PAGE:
# Prove this lie subgroup has finite center

Let $G$ be a connected lie group with finite center. Let $H<G$ be a connected lie subgroup with lie algebra $\mathfrak{h}<\mathfrak{g}$ isomorphic to $\mathfrak{sl}(2,\mathbb{R})$. Prove that $H$ has finite center.

If required, you may assume $G$ is semisimple

My attempts:

I'm not quite sure how to go with it, but there are two facts I have found probably relevant:

1. I know that in general for connected groups, $\ker Ad_G=Z(G)$ and therefore $G/Z(G)=Ad_G(G)$.
2. Since $\mathfrak{h}=\mathfrak{sl}(2,\mathbb{R})$, $Ad_G(H)=Ad_H(H)$ is isomorphic to $GL(\mathfrak{sl}(2,\mathbb{R}))$ and so is a matrix lie algebra, which I think should have finite center? [still, doesn't say anything about $H$ itself)

I don't mind references to books proving relevant propositions.

• You're on the right track here, all that needs doing is proving that the derivative of the adjacency equals zero for the subgroup $H \subseteq G$ – Cppg Aug 19 '17 at 12:10
• @Cppg: Do you mean $[Ad(H),Ad(H)]=0$? Why is it enough? Doesn't it just show $Ad(H)$ is abelian? – The way of life Aug 19 '17 at 12:15
• $\mathcal{D}G \sim g(n+1) - g(n)$, and similarly $\mathcal{D}H \sim h(p+1) - h(p)$, so if $p < n$ for $\mathcal{D}G = 0$, then $\bar{H} \subseteq G$ thus $H$ has a finite centre about $n_{k}$. – Cppg Aug 19 '17 at 12:35
• @Cppg: I'm sorry, but most of the things here are unclear to me. I am probably lacking some context/basic knowledge in these derivatives. Any chance for some clarifications/relevant links? – The way of life Aug 19 '17 at 12:45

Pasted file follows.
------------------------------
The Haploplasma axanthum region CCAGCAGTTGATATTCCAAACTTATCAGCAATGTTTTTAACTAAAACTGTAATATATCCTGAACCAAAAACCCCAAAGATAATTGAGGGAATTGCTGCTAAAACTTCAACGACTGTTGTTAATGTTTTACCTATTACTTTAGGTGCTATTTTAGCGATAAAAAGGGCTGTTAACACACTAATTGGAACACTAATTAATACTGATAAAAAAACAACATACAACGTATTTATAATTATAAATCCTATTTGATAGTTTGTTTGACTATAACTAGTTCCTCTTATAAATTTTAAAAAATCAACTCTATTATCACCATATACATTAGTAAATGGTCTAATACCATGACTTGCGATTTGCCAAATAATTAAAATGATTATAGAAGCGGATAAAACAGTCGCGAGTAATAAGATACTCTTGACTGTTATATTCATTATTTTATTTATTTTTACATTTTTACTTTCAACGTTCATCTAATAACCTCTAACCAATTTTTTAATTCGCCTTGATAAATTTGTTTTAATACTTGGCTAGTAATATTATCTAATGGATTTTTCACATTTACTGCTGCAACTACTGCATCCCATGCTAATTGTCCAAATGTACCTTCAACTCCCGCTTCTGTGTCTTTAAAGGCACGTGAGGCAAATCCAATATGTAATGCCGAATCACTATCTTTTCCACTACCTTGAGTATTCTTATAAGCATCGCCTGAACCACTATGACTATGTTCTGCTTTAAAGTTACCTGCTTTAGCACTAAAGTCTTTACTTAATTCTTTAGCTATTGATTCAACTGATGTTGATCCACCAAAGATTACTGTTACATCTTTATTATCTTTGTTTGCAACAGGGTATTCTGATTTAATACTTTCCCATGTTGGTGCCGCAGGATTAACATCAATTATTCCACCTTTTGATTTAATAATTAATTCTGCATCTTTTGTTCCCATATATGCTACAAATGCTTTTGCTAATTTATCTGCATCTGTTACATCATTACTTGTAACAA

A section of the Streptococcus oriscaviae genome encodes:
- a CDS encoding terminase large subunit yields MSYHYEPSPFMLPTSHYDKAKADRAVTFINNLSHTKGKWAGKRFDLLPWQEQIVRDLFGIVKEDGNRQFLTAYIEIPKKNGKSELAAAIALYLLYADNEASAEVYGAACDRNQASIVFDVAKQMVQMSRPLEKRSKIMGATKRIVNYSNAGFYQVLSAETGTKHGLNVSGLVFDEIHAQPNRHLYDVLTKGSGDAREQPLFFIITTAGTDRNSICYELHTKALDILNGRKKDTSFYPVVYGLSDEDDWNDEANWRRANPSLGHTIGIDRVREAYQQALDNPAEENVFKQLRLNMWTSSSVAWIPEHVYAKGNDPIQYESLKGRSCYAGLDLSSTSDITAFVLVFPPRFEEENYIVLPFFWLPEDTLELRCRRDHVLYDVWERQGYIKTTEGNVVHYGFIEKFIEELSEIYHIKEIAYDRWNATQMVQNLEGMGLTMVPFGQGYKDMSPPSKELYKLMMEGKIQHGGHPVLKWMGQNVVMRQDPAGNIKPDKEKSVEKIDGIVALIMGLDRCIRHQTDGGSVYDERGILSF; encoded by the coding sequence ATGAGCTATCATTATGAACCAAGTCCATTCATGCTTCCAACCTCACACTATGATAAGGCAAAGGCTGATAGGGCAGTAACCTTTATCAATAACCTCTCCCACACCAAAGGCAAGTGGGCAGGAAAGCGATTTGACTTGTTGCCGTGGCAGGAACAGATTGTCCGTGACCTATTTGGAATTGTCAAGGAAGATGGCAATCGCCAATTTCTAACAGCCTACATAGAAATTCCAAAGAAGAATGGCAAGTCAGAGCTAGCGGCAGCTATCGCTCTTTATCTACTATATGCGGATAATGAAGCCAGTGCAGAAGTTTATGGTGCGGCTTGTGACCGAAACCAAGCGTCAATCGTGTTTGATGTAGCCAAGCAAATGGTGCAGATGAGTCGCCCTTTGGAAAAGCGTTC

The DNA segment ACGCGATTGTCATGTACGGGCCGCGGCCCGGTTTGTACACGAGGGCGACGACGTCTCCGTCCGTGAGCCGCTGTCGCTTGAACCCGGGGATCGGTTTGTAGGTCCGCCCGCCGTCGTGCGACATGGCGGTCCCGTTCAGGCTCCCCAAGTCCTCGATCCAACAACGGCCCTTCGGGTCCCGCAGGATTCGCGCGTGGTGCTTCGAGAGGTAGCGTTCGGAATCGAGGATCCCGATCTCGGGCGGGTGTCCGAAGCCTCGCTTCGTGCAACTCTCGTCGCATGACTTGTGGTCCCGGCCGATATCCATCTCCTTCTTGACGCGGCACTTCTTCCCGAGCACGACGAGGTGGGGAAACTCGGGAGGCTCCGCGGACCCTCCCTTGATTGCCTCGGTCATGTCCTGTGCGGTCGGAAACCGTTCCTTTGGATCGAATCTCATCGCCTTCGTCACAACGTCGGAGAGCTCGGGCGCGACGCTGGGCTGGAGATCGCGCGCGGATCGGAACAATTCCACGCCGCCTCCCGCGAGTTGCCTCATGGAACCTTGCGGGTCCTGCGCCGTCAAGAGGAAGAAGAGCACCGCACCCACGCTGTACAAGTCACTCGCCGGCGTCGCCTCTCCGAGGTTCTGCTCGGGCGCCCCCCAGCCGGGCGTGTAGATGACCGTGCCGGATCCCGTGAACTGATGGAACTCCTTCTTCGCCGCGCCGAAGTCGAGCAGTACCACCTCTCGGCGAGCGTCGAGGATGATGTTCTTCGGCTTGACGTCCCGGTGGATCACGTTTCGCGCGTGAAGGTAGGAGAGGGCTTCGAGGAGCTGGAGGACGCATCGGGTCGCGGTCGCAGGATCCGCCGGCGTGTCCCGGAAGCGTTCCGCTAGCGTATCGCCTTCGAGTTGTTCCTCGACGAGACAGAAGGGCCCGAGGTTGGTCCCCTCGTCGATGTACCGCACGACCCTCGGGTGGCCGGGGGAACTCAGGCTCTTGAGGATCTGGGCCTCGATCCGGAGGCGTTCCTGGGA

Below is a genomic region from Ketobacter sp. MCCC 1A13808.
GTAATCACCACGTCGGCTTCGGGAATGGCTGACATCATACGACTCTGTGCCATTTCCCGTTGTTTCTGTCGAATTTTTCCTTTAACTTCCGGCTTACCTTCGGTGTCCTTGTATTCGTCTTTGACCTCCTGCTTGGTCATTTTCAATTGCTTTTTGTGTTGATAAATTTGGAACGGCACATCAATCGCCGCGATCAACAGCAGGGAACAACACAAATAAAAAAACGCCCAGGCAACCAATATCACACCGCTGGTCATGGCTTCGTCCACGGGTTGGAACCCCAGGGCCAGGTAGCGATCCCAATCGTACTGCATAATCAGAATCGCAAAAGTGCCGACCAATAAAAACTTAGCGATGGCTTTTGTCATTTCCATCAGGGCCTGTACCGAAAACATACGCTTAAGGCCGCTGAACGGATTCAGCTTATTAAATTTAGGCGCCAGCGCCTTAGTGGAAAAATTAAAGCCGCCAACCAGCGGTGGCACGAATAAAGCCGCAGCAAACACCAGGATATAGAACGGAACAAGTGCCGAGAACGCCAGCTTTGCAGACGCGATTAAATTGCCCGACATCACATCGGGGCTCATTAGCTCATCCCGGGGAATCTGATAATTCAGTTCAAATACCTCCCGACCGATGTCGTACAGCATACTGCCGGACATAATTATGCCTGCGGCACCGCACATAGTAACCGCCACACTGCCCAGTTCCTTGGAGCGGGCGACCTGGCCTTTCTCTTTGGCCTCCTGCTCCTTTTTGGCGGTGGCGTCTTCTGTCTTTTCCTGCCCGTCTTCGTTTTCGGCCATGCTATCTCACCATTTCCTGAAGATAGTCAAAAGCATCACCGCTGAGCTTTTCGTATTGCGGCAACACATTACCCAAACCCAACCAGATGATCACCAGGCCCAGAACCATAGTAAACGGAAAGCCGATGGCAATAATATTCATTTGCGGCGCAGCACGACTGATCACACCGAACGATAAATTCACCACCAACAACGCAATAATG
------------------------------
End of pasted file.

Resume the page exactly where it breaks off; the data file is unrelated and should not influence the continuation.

• Hint: Use the fact that the universal cover of $SL(2,R)$ is not isomorphic to any matrix group. – Moishe Kohan Aug 19 '17 at 13:10

## 1 Answer

The kernel of the map $\operatorname{Ad}\colon G \to GL(\mathfrak{g})$ is $Z(G)$ . The image of $H$ under this map ( let's call it $H_1$) is isomorphic to $SL(2, \mathbb{R})$ or $PSL(2,\mathbb{R})$ ( this because any linear representation of $sl(2, \mathbb{R})$ comes from a representation of $SL(2, \mathbb{R})$). Therefore we have a covering map $H \to H_1$ with kernel $Z(G) \cap H$ and this gives an exact sequence $$0 \to Z(G) \cap H \to Z(H)\to Z(H_1) \to 0$$ and now the conclusion follows.

This holds more generally for $H$ semi simple, since $H_1$, a linear semisimple connected Lie group will have a finite center.

• Thank you. Still need two clarifications: 1. Isn't the map $Z(H)\to Z(H_1)$ simply the zero map? as the adjoint of a central element is the derivative of the identity which is zero? 2. I didn't quite get why the kernel is $Z(G)\cap H$ and not something perhaps larger - it is easier to be in $Z(H)$ than in $Z(G)$ – The way of life Aug 20 '17 at 7:57
• @The way of life: We don't know apriori if $H_1$ itself is an adjoint group ( like $PSL(2,\mathbb{R})$) or larger ( like $SL(2, \mathbb{R})$). It may be that an adjoint group contains semisimple subgroups with non-trivial centers. Now, about the kernel, it's what acts trivially on $\mathfrak{g}$, so trivially on $G$ ( $G$ connected), so it has to be in the center of $G$. – Orest Bucicovschi Aug 20 '17 at 8:04
• I get the part about the kernel now (an element of $H_1$ isn't an automorphism of $\mathfrak{h}$ but of $\mathfrak{g}$). This also makes the question abuot the map $Z(H)\to Z(H_1)$ okay. But one last question is why $Z(H)\to Z(H_1)$ surjective? in general, $\phi(Z(H))\subset Z(\phi (H))=Z(H_1)$ but couldn't it possiblt be a proper subset? Thanks a lot! – The way of life Aug 20 '17 at 9:19
• @The way of life: this is true for covering maps of connected Lie groups. If $h$ maps to an element in the center of $H_1$ then the image acts trivially on $\mathfrak{h}_1$. But then $h$ acts trivially on $\mathfrak{h}$ so it is in the center of $H$. Of course it's not true for arbitrary morphisms of (Lie ) groups. – Orest Bucicovschi Aug 20 '17 at 9:27